Six Word Saturday: one exam left for the boy-child

The boy-child doing his "homework" travel diary in a Paris hotel room. Photo: Su Leslie, 2006

Studious: the boy-child writing in his “homework” travel diary in a Paris hotel room. Photo: Su Leslie, 2006

Seven exams down, one to go. The boy-child officially graduates from school on November 26th. The graduation invitation arrived the other day, with notification that he’s won an award. His world is changing and none of us knows what the future will bring.

12 thoughts on “Six Word Saturday: one exam left for the boy-child

    • Thank you Amy. He has worked so hard and has grown up so much. I’m excited about the new directions his life will take, and confident in his ability to cope with the challenges to come. Sometimes I wonder how I got so lucky with my child.

      • When my mother in law would be asked how she happened to raise two wonderful sons, she would say, “I laughed a lot. I cried a lot, And I was very lucky.”

        As I know, it does take some luck, but more importantly it takes a lot of love. Is he finishing high school or college/university?

  1. I think your mother in law has got it exactly right! He is finishing high school. He “skipped” a year and is quite young to be finishing (16 1/2), so he won’t be heading to university for at least another year. That will bring its own challenges, but at the time we allowed the skip we knew he was so bored at school that we had to allow him the chance to engage with learning again. On balance, I still think that was the right decision.

  2. Well done to your son for getting an award. My son has 2 exams left and has been accepted for EIT in Napier to do computer studies. It has been a hard year for him so I am proud of how he has done. πŸ˜€

  3. OMG Su; your son is in the same position as my daughter. A year ahead in school and just applied for university at 16! Yikes… this is me having a small heart attack! I am very grateful that she applied for universities in Ottawa and will still live at home until she has finished her bachelor’s. Initially she had wanted to go to Queen’s University in Belfast; and although we have many family there (selfish me) didn’t want her to move 3000 miles away. She is planning on moving to Ireland and doing her Master’s at Queen’s. If I’m lucky I’ll be retired by then; and maybe “momma” will have to move back to Ireland! πŸ˜€ Many congratulations on you sons achievements; as you say it’s an entire new world for them!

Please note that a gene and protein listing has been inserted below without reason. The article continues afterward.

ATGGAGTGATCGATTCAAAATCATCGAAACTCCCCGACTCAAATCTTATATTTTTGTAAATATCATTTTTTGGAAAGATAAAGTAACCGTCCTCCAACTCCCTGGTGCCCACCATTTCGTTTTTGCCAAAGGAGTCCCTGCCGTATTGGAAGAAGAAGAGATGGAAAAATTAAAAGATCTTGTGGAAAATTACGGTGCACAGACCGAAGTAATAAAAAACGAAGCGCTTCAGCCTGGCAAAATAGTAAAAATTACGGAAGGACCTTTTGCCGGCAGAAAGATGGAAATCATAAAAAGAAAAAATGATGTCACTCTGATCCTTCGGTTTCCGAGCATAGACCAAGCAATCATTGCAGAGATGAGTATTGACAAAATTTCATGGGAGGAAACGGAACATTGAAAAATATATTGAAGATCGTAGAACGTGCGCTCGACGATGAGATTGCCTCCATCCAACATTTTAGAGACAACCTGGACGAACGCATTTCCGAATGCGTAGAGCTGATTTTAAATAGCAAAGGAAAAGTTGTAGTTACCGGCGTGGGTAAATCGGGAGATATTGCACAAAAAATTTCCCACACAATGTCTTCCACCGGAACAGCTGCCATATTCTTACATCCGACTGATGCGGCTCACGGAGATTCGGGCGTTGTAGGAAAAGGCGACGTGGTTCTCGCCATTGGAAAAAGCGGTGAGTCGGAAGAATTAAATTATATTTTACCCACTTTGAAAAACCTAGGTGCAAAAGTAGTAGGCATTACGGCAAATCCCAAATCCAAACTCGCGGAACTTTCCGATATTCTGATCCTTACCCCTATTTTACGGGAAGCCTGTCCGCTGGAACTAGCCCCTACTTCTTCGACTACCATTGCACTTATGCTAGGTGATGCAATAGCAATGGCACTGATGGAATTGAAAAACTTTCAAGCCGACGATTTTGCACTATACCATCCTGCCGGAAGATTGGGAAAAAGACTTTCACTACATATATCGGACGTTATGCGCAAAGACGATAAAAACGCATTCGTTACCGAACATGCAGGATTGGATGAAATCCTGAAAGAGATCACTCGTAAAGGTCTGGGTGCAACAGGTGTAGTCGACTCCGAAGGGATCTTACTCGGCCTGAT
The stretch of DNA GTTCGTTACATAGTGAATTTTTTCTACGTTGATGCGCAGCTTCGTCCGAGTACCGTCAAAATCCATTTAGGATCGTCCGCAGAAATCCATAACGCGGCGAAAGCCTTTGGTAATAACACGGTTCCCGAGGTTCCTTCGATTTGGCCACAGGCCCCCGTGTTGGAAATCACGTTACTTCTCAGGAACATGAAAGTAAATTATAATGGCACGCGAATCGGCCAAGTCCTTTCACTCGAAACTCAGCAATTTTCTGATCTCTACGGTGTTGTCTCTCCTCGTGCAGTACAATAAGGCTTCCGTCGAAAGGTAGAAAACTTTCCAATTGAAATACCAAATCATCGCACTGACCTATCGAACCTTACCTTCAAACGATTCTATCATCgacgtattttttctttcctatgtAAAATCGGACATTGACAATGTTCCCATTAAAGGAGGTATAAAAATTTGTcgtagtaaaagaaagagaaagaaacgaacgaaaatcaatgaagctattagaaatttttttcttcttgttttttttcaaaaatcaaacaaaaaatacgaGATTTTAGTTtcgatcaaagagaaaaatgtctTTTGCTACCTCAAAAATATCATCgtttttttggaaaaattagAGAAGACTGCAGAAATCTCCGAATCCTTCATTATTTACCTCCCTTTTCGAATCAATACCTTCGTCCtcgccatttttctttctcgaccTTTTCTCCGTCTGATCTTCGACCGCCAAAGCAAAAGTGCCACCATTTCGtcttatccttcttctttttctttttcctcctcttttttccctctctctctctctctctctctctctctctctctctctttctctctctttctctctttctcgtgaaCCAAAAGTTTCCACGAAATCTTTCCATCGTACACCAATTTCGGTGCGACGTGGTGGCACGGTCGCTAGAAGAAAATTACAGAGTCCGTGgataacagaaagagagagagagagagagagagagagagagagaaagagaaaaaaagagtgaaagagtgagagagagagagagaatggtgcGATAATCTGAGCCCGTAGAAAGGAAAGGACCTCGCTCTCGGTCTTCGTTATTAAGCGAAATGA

• Wow! It’s wonderful that your daughter knows what she wants to do. My son is unsure what he’d like to study, and I’m not sure university would be the right place for him now. He has gone through school being one of the youngest, and it’s been particularly hard in the last couple of years. I’m glad he’s keen to work and travel for a while. I hope it will give him new perspectives and a new maturity. Will she begin university next autumn?

      • I think it’s best to go “exploring” when they are unsure what they’d like to study. My daughter has always known what she wanted to do; it was to “help people” from she was a toddler. She has now become more specific and has applied for three separate programs. She has applied for: Bachelor of Cognitive Science Honours (Major – Biol foundations Cognition), which is a four year program including a work placement; Science: Honours (Major – Neuroscience & Mental Health); and last but not least Social Sciences Honours (Major – Psychology)!! I don’t think I knew what all of that meant when I was sixteen. Like your son she’s always (and still is) the youngest of her friends and peer group; however, she’s always been comfortable with it. I think she is really 30 in a 16 year old body! πŸ™‚ Although I tried to get her to take a year off and travel (more specifically go to Ireland for a year, ‘cos she loves it there); she’s adamant that she will start in September 2015. She’ll have one year of university completed before she’s 18. As before, she will still be living at home, so some of the stresses of moving away to university won’t be an issue. I think it’s great that our kids know what they want to do; whether it’s going to university or not! πŸ™‚

  4. Double wow! All of these sound like amazing courses and it sounds like she has the focus and maturity to do well in any of them. I think part of the boy-child’s issue is that his interests lie in the arts – photography and film-making specificially, but he’s worried about being permanently broke as an adult “struggling film-maker.” We’ve tried to tell him that if you do what you love, success will come and that money isn’t everything, but it’s a message that’s difficult to convey in such a materialist world. Sounds like both our kids have passion and drive, and have great futures ahead of them, whatever they choose to do. πŸ™‚

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